Evidence of a Little Free Library in the 16th Century

By Sarah Nelson

The Metropolitan Museum of Art, or “The Met,” is the largest museum in the Americas. Its permanent collection contains over two million works. In one of those two million works, we’ve discovered what could possibly be argued as the first Little Free Library book-sharing box.

The European Sculpture and Decorative Arts collection at The Met features a tapestry, The Division of the Booty, from a ten-piece set of the Story of David and Bathsheba. In the bottom right corner, you can see a small triangular structure with a circular opening, which contains a few books.

The Division of the Booty

In an analysis of the tapestry series from 1974, there is no clear explanation of what the book box is. The description of the tapestry, which is the final piece of the series, simply notes: “To the right we again see a domestic interior. The author of the book, or the reader of it, closes the cover.” We think it’s fair to assume that this, indeed, is the reader’s own Little Free Library book-sharing box.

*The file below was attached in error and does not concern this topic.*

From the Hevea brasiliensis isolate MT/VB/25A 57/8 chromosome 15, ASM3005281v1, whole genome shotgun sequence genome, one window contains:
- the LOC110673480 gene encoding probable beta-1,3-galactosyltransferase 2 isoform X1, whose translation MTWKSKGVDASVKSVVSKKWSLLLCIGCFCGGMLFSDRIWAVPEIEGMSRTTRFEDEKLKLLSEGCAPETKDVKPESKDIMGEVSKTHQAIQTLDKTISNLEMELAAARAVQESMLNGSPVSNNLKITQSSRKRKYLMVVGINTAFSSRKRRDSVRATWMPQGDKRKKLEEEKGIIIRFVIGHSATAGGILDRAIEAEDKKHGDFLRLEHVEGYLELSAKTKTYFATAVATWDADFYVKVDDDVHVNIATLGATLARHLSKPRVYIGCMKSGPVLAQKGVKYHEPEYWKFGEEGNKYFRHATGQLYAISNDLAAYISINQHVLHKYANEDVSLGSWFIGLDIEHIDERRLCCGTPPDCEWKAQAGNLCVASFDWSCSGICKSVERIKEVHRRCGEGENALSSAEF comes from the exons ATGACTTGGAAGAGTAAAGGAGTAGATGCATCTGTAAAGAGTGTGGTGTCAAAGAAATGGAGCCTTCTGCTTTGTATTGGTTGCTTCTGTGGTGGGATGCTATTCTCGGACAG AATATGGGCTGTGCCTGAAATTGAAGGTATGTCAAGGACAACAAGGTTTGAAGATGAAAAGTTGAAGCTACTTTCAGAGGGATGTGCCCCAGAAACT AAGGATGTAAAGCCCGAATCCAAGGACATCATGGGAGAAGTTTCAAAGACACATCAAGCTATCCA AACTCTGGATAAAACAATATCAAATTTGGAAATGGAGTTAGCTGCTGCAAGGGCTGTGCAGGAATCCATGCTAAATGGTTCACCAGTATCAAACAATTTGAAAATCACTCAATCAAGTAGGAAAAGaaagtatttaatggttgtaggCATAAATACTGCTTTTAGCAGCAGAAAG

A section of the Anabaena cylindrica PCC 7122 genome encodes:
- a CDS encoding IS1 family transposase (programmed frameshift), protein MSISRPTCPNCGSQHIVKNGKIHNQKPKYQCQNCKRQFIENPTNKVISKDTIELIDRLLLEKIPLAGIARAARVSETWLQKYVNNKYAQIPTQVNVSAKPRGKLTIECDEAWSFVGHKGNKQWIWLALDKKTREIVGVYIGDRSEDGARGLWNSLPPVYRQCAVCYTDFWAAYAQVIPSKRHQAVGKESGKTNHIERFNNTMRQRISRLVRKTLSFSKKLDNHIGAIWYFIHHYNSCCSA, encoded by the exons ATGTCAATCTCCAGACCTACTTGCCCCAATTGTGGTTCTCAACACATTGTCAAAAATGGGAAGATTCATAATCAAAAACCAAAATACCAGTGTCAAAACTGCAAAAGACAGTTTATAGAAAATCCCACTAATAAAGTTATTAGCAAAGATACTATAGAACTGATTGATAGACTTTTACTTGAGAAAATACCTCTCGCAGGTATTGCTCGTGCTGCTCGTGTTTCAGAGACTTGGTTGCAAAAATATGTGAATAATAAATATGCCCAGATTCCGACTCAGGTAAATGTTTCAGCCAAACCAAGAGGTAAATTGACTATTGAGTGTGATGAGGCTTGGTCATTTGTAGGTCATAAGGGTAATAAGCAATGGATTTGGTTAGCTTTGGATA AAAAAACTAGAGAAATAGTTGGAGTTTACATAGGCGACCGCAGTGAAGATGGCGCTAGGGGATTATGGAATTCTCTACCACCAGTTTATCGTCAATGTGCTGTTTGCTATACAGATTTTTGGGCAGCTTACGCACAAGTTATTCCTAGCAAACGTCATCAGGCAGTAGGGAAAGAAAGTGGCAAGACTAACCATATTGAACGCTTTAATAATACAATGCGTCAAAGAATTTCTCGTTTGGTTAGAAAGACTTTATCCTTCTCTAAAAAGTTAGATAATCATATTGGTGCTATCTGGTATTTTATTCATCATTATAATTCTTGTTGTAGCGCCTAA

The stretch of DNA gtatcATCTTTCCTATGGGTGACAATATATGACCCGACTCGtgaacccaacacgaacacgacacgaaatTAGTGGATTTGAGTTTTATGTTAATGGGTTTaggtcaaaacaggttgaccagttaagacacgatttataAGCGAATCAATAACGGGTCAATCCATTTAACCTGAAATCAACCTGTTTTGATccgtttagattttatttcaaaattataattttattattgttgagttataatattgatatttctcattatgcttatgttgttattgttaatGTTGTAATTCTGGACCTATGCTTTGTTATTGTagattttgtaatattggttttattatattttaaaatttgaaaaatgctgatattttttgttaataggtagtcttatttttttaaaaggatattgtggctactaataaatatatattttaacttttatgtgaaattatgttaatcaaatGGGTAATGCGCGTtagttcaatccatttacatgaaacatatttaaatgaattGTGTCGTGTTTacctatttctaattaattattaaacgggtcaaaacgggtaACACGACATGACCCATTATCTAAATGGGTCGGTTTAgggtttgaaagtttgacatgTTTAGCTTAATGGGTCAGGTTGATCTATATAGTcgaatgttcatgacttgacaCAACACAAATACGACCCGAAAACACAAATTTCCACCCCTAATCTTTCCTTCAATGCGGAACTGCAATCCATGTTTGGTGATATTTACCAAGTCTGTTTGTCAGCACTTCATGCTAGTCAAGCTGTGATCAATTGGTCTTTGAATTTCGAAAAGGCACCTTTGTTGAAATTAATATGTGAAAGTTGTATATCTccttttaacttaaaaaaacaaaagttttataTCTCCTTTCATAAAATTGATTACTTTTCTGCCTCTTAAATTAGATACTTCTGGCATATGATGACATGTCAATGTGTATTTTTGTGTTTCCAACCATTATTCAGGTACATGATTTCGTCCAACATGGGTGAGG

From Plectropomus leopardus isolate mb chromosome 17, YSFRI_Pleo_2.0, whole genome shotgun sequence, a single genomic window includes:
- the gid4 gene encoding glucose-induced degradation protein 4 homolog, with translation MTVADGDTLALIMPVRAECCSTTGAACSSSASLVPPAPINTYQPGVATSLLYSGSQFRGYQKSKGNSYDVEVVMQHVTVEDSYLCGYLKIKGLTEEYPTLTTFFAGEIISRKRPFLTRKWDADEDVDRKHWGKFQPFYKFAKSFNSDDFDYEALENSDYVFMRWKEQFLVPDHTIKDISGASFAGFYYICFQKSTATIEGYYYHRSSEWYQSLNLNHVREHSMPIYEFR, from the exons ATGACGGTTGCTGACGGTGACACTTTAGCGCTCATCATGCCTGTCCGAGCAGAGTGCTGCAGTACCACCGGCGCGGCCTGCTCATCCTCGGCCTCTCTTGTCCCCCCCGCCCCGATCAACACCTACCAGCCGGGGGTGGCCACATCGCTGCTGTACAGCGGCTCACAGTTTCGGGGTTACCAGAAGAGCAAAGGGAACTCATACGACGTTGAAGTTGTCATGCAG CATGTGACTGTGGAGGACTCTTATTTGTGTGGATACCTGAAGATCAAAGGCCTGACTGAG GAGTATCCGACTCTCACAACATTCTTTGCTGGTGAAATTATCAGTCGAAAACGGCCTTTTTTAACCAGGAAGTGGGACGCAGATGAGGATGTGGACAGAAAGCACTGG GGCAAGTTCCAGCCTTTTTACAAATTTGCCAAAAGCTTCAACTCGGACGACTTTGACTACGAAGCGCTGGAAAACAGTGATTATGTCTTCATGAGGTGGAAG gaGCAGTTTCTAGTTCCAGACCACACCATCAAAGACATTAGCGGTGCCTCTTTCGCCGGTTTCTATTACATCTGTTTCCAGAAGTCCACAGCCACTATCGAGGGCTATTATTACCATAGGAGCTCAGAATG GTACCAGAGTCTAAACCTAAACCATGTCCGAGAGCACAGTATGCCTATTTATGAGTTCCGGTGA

Of course upon further research, there is a historical purpose (and actual name) for the structure. We believe that it actually is a lectern. “A lectern (from the Latin lectus, papst participle of legere, “to read”) is a reading desk with a slanted top, placed on a stand, on which books or documents are placed as support for reading aloud, as in a scripture reading, lecture, or sermon.” In some cases, the lectern has an opening on the side with room for storage. As shown in The Division of the Booty, books were sometimes stored inside, which makes it a literal book-sharing box. A Little Lectern Library if you will.

Can you believe it? A Little Free Library in the Middle Ages!

We took the liberty of chartering the Little Lectern Library.

Book sharing is, of course, a long-practiced tradition, and it’s not surprising that there was a Little Free Library of sorts long before the first official Little Free Library that Todd Bol built. It’s thrilling to see a book exchange modeled in a piece from the 16th century, showing that reading and book access has been important for hundreds of years.

Learn how you can start a Little Free Library book exchange of your own!

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